Margolles’ art which is consistently dedicated to death or the traces of corpses is not uncontroversial. Niklas Maak, on the occasion of a major show at the Frankfurter Museum für Moderne Kunst in 2004, spoke of an “artistic traveling cemetery” and summed it up as follows: “Teresa Margolles navigates along a tricky border between kitsch and creepiness, and the astonishing thing is that she succeeds in not immediately falling from this thin line”.[4] One can indeed make the accusation that several of her works stage spine-chilling effects in the gallery space in an emotive, spectacular and at times problematic manner. This is especially true of her extreme works such as Lengua (2000), the dissected, pierced tongue of a drug addict who was murdered. Margolles had acquired the organ from the family by paying for the funeral of the young man. But it can also be positively pointed out that Margolles does not shy away from addressing controversial themes that affect us all in an elementary way and provoke intellectual as well as emotional and physical reactions.
  This also applies to her newest piece on view at the Migros Museum für Gegenwartskunst. La búsqueda (The Search, 2014) deals with the series of murders in the north Mexican border city of Ciudad Juárez, where more than 600 mostly very young women were murdered between 1993 and 2013. The installation is on display in a darkened room in the middle of which stands a row of eight glass panes in metal frames. Missing person reports with information on the young women who have disappeared are pasted to the dusty and smeared panes.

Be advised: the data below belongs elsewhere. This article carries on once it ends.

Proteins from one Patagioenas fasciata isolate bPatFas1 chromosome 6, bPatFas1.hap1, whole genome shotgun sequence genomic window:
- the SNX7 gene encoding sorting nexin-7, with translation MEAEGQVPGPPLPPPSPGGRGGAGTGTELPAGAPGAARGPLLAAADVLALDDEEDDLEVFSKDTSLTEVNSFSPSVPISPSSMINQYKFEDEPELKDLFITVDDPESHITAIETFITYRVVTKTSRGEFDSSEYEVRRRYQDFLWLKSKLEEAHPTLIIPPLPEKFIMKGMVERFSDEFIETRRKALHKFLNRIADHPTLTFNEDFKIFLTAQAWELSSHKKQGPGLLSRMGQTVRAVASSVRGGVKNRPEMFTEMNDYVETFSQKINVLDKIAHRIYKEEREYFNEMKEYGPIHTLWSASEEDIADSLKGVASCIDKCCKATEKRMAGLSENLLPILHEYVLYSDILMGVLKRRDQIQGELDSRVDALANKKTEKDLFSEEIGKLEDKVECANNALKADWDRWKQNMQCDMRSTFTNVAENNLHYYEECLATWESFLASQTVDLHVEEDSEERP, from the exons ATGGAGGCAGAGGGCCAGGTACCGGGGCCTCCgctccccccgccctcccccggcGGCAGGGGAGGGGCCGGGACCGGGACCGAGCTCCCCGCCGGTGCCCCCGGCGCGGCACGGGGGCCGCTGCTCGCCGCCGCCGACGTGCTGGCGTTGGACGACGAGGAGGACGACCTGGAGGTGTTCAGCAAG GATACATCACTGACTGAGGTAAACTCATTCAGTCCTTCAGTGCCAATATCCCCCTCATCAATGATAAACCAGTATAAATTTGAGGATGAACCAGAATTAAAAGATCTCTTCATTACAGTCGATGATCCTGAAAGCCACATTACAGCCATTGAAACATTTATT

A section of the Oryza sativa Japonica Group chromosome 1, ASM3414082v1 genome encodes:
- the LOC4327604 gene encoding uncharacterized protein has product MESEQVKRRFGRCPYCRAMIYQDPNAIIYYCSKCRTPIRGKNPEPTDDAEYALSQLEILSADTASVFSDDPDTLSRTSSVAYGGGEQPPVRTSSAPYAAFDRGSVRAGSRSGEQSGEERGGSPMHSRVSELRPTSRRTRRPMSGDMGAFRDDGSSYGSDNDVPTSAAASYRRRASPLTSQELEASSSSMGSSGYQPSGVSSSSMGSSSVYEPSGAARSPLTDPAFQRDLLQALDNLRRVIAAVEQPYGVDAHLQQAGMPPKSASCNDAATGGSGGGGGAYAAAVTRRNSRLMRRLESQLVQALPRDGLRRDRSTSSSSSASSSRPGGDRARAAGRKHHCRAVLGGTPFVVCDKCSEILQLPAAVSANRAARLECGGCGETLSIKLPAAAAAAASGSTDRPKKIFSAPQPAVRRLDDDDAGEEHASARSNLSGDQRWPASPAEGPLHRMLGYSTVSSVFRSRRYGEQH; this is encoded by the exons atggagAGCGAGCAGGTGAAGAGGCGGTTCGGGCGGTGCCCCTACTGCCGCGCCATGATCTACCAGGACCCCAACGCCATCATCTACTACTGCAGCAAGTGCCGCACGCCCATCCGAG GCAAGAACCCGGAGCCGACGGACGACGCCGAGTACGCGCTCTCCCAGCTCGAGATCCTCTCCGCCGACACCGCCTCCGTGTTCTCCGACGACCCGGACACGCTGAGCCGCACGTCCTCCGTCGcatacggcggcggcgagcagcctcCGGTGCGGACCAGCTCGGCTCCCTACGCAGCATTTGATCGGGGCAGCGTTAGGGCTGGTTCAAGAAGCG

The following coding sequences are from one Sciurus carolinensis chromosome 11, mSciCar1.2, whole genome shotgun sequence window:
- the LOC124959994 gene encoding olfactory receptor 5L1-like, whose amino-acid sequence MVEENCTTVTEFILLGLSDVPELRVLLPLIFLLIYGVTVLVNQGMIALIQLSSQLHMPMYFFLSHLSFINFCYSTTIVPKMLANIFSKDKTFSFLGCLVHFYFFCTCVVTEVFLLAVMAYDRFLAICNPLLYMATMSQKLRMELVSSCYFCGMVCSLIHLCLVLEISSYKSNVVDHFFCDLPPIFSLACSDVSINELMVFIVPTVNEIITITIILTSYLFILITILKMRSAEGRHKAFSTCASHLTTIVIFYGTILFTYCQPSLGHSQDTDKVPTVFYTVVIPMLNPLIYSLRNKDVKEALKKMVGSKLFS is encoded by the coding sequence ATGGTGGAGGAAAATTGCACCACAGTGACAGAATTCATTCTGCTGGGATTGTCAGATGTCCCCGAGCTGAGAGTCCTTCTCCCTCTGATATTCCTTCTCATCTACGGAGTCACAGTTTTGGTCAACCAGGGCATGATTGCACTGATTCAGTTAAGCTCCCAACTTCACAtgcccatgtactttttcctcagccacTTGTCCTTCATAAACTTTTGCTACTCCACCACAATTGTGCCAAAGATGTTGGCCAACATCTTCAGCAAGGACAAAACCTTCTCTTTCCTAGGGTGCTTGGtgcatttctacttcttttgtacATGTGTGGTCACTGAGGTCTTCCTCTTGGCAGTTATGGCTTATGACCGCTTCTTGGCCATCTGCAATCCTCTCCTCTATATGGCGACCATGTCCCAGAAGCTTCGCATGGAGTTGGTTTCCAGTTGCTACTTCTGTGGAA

Teresa Margolles. Migros Museum für Gegenwartskunst, Zürich Fig. 1

All the posters are of recent date, usually official ones, although some appear to be private. They show photos of the missing women and specify a reward for finding them. The windowpanes are from shops in the city. They reveal the traces that the missing have left in the architecture of Ciudad Juárez. At the same time, they now become obituaries or remind one of gravestones embellished with a picture and thus of the old function of art as memoria, a commemoration of the dead. There was probably little hope of the young women and girls still being alive when the posters were put up; on account of this, and due to the unpleasant feeling of gazing at the faces of murdered persons, viewing the work becomes particularly stirring. And also because the dead persons have a name here, while they otherwise almost always remain anonymous in Margolles’ works. The installation also has an audio component: The sound of a train driving through the historical center of Ciudad Juárez was transformed into low frequencies, and this sound permeates the exhibition space, rattling the glass panes with the posters. The sound not only evokes the distant place; since the vibrations of the panes are probably meant to affect the visitors as well, the sound effect of the trains brings the otherwise austere installation dangerously close to a tunnel of horror.